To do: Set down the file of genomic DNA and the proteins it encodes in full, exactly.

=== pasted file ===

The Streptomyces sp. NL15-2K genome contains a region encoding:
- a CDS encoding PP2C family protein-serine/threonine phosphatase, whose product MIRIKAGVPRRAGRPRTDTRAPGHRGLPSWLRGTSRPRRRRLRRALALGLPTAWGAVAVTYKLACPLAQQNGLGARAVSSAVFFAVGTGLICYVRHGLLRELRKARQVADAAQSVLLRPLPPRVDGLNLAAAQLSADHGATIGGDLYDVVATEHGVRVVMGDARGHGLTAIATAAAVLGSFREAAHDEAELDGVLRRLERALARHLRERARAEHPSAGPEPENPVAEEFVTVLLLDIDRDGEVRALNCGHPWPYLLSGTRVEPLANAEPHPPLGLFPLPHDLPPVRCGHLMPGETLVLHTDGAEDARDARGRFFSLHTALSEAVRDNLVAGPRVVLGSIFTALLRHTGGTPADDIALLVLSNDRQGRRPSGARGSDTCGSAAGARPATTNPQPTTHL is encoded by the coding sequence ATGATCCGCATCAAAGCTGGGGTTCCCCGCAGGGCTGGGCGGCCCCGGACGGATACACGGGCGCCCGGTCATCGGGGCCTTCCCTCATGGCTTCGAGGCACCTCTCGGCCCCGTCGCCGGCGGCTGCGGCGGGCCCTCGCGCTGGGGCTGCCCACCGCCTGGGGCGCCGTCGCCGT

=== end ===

The Streptomyces sp. NL15-2K genome contains a region encoding:
- a CDS encoding PP2C family protein-serine/threonine phosphatase, whose product MIRIKAGVPRRAGRPRTDTRAPGHRGLPSWLRGTSRPRRRRLRRALALGLPTAWGAVAVTYKLACPLAQQNGLGARAVSSAVFFAVGTGLICYVRHGLLRELRKARQVADAAQSVLLRPLPPRVDGLNLAAAQLSADHGATIGGDLYDVVATEHGVRVVMGDARGHGLTAIATAAAVLGSFREAAHDEAELDGVLRRLERALARHLRERARAEHPSAGPEPENPVAEEFVTVLLLDIDRDGEVRALNCGHPWPYLLSGTRVEPLANAEPHPPLGLFPLPHDLPPVRCGHLMPGETLVLHTDGAEDARDARGRFFSLHTALSEAVRDNLVAGPRVVLGSIFTALLRHTGGTPADDIALLVLSNDRQGRRPSGARGSDTCGSAAGARPATTNPQPTTHL is encoded by the coding sequence ATGATCCGCATCAAAGCTGGGGTTCCCCGCAGGGCTGGGCGGCCCCGGACGGATACACGGGCGCCCGGTCATCGGGGCCTTCCCTCATGGCTTCGAGGCACCTCTCGGCCCCGTCGCCGGCGGCTGCGGCGGGCCCTCGCGCTGGGGCTGCCCACCGCCTGGGGCGCCGTCGCCGT